Avoid death by email

  • Emails are not designed for discussion. For topics that require discussion, use a communication app like Slack instead of emails. Besides saving people time sitting in front of their inbox (which few people like anyways), it has other advantages. In a big organisation, the people ‘higher up’ are more reachable to everyone at the office and the rest of the team will feel more involved as they can easily access these people. It’s also a great technique to get people to share their ideas. This space can give people who are more introverted an opportunity to have their ideas at the forefront.

Make time for reviewing and planning (in workshop format)

  • As management, you’re thinking of strategy, structures, approaches and procedures all the time. Your team is not. Everyone is busy DOING. So from time to time, reserve a day or two on the calendar to take a bird’s eye view together with the team. External facilitators, like us, can lead these workshops. Every 1-2 months is a good rhythm to revisit and review tactics, every 1-2 quarters is a good rhythm to review strategy.

Help people help each other

  • Does the team know who to go to for help with graphics, spreadsheet hacks, and film editing just to name a few? Create a space where people can list their skills, knowledge, and competencies either in the form of an online folder or a ‘team skills collage’ poster. This encourages team collaboration where no one suffers in silence, as it’s easier to reach out to the team for help. Within this set-up, people’s strengths and passions will shine and be recognised at work.

Work on team spirit

  • Plan out-of-office events such as team buildings and hang-outs. These events will foster relationships, create a feeling of unity and can improve communication within the team. Make sure these activities are really outside of the office, to create a relaxed and enjoyable atmosphere for team members. Fun events will give people something to look forward to which increases engagement. Think about your own role at those events too. It’s a time for people to get to know each other, so don’t do most of the talking!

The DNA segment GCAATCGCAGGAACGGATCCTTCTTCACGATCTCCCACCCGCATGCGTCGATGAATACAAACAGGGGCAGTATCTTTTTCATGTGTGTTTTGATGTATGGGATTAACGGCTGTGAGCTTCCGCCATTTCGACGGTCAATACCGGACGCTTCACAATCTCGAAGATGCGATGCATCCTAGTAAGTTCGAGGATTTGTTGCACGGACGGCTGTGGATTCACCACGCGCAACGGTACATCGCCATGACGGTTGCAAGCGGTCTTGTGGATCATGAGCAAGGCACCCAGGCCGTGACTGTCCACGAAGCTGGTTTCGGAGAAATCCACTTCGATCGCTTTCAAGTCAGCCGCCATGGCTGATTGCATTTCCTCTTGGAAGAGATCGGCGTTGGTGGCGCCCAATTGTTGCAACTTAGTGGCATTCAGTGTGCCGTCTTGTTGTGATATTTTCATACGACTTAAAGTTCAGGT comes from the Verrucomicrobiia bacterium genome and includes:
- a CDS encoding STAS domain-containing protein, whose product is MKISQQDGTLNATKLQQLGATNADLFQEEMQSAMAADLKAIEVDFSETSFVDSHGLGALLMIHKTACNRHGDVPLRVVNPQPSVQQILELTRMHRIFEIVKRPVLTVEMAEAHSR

Be open and accessible to your team

  • If you are approachable to your team members, they will in turn be more open to you. Have an open door policy, host ‘Ask Me Anything Hours’, or reserve slots on the calendar where the team can just reach out to you when they need you. If you are a caring and available manager, your team will be encouraged to share their issues with you and they are more comfortable to present their solutions to you as well.

If you have any internal communication tips that you feel we’ve missed, please share your comments with us!

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How to Retain Talent in a Start-up

How to Retain Talent in a Start-up

Retaining talent is of utmost importance to your organization’s growth. After you have invested in hiring and developing your people, you want them to stay and help your start-up take off!

Perhaps you can’t offer a great salary package, health insurance, pension, a company car etc. so what value will they derive so that they stay in your organization? Other than work experience and a salary, what can you offer your employees? What can you offer them that the big players can’t or don’t?

If retaining talent in your organisation is a serious problem, it is imperative to be open to change. Figure out why your employees are leaving, and discern what it is you need to change or implement in order to keep them. After all, why should you replace great talent when you can easily retain them instead? Here are our tips to help you attract and retain talent.


Value your team

  • Treat them well. Show them that you actually care about them. Ask them what would make their time there better, what do they need? How do they like to work? If it’s something you’re able to offer, then offer it! They will feel valued and trusted.
  • Empathise with your team. Working in start-ups generally comes with a lot of pressure and work-load. Have a good support system for your team to make sure they are not over-burdened and stressed. Care about the state of their mental health and general well-being. If they are taking on a lot of pressure and stress caused by work and there’s nothing or little you’re doing to support them, they can’t perform, and might eventually leave.
  • Are you recognising what your people contribute to your organisation? You should. Give your team a morale boost if they did a great job on a project, emphasise what an amazing job they did, what benefit it brought to the company and how it made you feel. Give credit where it’s due, show them they are a real asset to your organisation and they will, in turn, respond to you by staying and continuing their great work. And, if employees do overtime regularly, reward them with a day off.